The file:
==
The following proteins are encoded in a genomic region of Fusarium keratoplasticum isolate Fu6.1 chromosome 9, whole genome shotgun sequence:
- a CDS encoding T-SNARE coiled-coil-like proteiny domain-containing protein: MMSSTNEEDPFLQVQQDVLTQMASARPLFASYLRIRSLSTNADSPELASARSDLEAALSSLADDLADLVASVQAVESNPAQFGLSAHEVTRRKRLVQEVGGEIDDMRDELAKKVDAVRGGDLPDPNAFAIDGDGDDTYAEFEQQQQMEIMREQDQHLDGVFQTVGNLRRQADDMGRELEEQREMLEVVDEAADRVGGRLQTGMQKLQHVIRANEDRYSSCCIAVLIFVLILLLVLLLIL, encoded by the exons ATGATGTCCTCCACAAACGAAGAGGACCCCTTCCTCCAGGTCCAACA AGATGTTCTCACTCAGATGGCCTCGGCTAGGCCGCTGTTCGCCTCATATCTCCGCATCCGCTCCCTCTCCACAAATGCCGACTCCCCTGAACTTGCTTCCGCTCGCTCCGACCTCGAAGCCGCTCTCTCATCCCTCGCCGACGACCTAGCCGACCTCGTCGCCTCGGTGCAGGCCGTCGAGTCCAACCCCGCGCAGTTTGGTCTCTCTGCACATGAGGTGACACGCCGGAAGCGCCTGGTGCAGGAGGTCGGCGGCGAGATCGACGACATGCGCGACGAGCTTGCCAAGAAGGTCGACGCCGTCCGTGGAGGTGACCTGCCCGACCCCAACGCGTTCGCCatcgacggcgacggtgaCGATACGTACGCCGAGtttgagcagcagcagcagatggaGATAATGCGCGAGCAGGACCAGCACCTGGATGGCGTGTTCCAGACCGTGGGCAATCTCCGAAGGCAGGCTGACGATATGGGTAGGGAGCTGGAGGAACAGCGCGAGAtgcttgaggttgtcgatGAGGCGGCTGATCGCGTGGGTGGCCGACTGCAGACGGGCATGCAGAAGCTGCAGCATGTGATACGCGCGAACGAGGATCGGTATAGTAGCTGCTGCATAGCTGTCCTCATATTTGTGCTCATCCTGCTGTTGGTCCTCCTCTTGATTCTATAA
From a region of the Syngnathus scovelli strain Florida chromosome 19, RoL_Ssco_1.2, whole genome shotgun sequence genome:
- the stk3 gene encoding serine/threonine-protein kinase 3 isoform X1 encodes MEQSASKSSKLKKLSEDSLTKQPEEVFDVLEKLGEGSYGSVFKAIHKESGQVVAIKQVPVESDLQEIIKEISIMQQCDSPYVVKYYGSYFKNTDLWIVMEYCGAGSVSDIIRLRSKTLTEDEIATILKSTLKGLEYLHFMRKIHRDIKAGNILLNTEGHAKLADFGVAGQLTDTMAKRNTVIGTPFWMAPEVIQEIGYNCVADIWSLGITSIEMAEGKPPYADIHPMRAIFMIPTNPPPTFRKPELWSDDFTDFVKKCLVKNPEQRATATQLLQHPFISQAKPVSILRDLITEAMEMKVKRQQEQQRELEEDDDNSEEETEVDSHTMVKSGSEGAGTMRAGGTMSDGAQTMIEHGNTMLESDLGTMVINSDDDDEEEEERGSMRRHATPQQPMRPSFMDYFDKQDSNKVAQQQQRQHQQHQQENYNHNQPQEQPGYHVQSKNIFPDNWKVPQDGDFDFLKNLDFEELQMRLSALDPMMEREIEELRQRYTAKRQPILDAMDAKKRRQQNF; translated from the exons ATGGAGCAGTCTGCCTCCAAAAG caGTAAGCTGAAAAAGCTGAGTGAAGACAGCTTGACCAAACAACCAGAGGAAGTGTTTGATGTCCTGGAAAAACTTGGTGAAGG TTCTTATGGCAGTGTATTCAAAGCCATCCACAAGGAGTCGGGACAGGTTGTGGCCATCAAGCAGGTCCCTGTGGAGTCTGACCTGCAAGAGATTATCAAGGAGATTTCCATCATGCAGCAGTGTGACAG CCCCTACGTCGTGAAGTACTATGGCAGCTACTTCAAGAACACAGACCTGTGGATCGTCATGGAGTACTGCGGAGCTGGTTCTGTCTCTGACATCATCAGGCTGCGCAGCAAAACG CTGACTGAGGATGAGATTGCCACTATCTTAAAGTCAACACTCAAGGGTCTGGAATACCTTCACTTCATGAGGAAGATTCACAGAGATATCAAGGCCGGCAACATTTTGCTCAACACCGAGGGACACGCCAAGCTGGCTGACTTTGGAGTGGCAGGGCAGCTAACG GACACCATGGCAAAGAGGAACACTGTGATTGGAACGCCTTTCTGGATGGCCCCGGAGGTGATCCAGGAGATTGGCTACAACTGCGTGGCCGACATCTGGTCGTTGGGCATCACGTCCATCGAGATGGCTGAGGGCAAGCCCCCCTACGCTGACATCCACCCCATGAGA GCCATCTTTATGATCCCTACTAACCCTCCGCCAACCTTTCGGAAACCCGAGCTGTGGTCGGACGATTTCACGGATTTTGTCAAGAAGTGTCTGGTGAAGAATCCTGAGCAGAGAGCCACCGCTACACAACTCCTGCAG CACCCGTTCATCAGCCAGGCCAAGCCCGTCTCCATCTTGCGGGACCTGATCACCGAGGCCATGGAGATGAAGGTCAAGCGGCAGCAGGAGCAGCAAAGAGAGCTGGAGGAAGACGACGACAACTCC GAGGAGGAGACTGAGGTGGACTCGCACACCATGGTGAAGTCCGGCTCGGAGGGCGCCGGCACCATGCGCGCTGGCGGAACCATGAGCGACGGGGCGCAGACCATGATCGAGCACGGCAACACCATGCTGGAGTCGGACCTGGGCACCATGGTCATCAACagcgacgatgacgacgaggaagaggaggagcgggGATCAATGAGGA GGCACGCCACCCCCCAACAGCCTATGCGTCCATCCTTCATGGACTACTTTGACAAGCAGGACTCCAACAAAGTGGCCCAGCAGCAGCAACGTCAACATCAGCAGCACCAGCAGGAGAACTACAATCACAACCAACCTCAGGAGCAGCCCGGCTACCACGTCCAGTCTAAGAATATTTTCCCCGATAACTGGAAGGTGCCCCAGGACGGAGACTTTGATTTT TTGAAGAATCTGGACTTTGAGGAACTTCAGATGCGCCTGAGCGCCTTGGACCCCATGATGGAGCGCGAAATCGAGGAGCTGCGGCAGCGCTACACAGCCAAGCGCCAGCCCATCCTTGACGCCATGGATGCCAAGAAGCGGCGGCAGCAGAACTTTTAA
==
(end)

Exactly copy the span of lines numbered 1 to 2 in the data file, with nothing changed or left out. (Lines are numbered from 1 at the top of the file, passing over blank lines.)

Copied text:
The following proteins are encoded in a genomic region of Fusarium keratoplasticum isolate Fu6.1 chromosome 9, whole genome shotgun sequence:
- a CDS encoding T-SNARE coiled-coil-like proteiny domain-containing protein: MMSSTNEEDPFLQVQQDVLTQMASARPLFASYLRIRSLSTNADSPELASARSDLEAALSSLADDLADLVASVQAVESNPAQFGLSAHEVTRRKRLVQEVGGEIDDMRDELAKKVDAVRGGDLPDPNAFAIDGDGDDTYAEFEQQQQMEIMREQDQHLDGVFQTVGNLRRQADDMGRELEEQREMLEVVDEAADRVGGRLQTGMQKLQHVIRANEDRYSSCCIAVLIFVLILLLVLLLIL, encoded by the exons ATGATGTCCTCCACAAACGAAGAGGACCCCTTCCTCCAGGTCCAACA AGATGTTCTCACTCAGATGGCCTCGGCTAGGCCGCTGTTCGCCTCATATCTCCGCATCCGCTCCCTCTCCACAAATGCCGACTCCCCTGAACTTGCTTCCGCTCGCTCCGACCTCGAAGCCGCTCTCTCATCCCTCGCCGACGACCTAGCCGACCTCGTCGCCTCGGTGCAGGCCGTCGAGTCCAACCCCGCGCAGTTTGGTCTCTCTGCACATGAGGTGACACGCCGGAAGCGCCTGGTGCAGGAGGTCGGCGGCGAGATCGACGACATGCGCGACGAGCTTGCCAAGAAGGTCGACGCCGTCCGTGGAGGTGACCTGCCCGACCCCAACGCGTTCGCCatcgacggcgacggtgaCGATACGTACGCCGAGtttgagcagcagcagcagatggaGATAATGCGCGAGCAGGACCAGCACCTGGATGGCGTGTTCCAGACCGTGGGCAATCTCCGAAGGCAGGCTGACGATATGGGTAGGGAGCTGGAGGAACAGCGCGAGAtgcttgaggttgtcgatGAGGCGGCTGATCGCGTGGGTGGCCGACTGCAGACGGGCATGCAGAAGCTGCAGCATGTGATACGCGCGAACGAGGATCGGTATAGTAGCTGCTGCATAGCTGTCCTCATATTTGTGCTCATCCTGCTGTTGGTCCTCCTCTTGATTCTATAA